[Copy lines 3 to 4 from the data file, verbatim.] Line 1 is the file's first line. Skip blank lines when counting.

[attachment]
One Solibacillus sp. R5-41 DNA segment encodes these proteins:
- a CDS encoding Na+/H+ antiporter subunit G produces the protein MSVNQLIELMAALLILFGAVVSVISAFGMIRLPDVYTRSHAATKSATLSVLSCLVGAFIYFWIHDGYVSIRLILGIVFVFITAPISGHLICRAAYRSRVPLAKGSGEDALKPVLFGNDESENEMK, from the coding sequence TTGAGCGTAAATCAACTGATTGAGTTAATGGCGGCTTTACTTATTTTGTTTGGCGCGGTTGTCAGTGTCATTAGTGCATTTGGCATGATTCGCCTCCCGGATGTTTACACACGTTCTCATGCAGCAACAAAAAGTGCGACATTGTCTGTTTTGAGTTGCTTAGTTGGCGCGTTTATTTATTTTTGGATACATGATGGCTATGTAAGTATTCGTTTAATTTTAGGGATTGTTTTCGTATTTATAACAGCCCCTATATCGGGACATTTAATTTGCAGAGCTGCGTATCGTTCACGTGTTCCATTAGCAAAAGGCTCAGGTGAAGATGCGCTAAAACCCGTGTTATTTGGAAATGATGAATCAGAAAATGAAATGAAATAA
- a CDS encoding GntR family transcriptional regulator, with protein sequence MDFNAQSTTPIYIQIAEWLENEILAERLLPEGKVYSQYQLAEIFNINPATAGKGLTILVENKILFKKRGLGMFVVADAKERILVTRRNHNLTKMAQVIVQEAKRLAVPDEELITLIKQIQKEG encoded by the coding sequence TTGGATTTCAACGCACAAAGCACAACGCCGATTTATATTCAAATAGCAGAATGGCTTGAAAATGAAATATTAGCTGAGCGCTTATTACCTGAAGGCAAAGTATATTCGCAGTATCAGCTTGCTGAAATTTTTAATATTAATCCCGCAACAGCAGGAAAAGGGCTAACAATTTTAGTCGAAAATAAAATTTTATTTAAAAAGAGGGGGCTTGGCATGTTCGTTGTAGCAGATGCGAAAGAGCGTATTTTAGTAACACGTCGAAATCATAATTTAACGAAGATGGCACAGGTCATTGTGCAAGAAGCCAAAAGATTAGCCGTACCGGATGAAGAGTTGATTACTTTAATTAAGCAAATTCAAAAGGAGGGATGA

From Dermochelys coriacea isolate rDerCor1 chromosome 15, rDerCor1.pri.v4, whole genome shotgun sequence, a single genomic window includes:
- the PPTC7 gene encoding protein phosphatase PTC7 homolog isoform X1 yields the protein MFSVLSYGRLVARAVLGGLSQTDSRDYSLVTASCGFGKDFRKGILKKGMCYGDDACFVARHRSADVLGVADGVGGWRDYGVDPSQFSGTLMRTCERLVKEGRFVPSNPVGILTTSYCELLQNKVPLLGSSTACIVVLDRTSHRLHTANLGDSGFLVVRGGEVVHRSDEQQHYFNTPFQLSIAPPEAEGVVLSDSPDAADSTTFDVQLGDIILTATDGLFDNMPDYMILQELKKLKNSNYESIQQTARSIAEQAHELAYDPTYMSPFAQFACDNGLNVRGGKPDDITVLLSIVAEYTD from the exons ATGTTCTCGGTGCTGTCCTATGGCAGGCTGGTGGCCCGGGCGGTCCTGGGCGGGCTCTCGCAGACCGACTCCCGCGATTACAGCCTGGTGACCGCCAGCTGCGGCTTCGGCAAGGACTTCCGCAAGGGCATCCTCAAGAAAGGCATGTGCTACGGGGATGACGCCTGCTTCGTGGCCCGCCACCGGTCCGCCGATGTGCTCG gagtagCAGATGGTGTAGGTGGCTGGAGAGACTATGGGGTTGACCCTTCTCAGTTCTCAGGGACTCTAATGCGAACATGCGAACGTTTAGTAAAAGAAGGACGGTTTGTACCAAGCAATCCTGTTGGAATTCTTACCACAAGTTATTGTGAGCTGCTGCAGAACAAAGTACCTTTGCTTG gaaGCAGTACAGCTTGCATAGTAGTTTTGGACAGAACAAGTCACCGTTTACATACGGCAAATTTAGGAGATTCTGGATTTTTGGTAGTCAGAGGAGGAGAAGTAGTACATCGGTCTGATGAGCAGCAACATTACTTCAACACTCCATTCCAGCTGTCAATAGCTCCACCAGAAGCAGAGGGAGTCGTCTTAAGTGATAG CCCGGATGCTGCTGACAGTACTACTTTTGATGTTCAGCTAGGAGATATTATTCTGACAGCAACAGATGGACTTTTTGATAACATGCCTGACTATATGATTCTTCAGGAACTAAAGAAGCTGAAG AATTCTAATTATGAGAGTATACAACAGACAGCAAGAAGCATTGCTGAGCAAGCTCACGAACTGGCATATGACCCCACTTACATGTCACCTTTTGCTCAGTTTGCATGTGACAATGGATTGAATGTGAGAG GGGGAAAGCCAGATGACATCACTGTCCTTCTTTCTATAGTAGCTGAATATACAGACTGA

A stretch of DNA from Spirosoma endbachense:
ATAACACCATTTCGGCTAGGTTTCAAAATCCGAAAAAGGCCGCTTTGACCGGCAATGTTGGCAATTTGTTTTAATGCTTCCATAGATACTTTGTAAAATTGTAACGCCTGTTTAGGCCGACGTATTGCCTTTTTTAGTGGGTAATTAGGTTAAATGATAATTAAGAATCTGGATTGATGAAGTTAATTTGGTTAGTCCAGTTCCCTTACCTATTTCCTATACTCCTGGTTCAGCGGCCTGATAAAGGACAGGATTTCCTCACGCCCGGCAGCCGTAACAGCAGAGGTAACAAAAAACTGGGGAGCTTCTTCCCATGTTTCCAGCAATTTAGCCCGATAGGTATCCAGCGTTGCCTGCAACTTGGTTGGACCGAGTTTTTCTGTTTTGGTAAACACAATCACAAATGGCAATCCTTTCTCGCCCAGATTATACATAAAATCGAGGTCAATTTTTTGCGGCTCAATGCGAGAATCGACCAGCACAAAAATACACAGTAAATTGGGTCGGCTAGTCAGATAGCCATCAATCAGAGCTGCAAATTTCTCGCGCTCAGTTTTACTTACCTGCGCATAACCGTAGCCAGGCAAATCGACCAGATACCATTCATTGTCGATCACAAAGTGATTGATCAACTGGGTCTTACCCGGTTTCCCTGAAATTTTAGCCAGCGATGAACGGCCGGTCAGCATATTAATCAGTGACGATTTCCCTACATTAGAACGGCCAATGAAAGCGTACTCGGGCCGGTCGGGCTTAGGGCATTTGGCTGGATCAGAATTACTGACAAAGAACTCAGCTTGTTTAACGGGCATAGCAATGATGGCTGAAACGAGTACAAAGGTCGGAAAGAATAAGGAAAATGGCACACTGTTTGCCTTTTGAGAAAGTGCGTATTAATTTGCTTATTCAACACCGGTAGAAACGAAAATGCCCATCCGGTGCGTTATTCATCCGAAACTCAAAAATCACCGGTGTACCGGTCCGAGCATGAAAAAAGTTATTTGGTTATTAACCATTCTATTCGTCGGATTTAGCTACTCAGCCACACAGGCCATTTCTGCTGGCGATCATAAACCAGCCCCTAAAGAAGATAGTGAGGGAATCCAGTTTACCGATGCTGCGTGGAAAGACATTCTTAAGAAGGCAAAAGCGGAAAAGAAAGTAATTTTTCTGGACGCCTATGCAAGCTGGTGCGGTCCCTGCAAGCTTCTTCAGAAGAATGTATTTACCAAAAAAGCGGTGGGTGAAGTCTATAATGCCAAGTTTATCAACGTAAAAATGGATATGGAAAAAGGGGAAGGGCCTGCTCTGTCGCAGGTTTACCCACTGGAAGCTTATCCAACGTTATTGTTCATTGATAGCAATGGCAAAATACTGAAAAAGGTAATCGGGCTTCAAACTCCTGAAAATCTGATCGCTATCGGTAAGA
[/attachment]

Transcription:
- a CDS encoding GntR family transcriptional regulator, with protein sequence MDFNAQSTTPIYIQIAEWLENEILAERLLPEGKVYSQYQLAEIFNINPATAGKGLTILVENKILFKKRGLGMFVVADAKERILVTRRNHNLTKMAQVIVQEAKRLAVPDEELITLIKQIQKEG encoded by the coding sequence TTGGATTTCAACGCACAAAGCACAACGCCGATTTATATTCAAATAGCAGAATGGCTTGAAAATGAAATATTAGCTGAGCGCTTATTACCTGAAGGCAAAGTATATTCGCAGTATCAGCTTGCTGAAATTTTTAATATTAATCCCGCAACAGCAGGAAAAGGGCTAACAATTTTAGTCGAAAATAAAATTTTATTTAAAAAGAGGGGGCTTGGCATGTTCGTTGTAGCAGATGCGAAAGAGCGTATTTTAGTAACACGTCGAAATCATAATTTAACGAAGATGGCACAGGTCATTGTGCAAGAAGCCAAAAGATTAGCCGTACCGGATGAAGAGTTGATTACTTTAATTAAGCAAATTCAAAAGGAGGGATGA

From Dermochelys coriacea isolate rDerCor1 chromosome 15, rDerCor1.pri.v4, whole genome shotgun sequence, a single genomic window includes: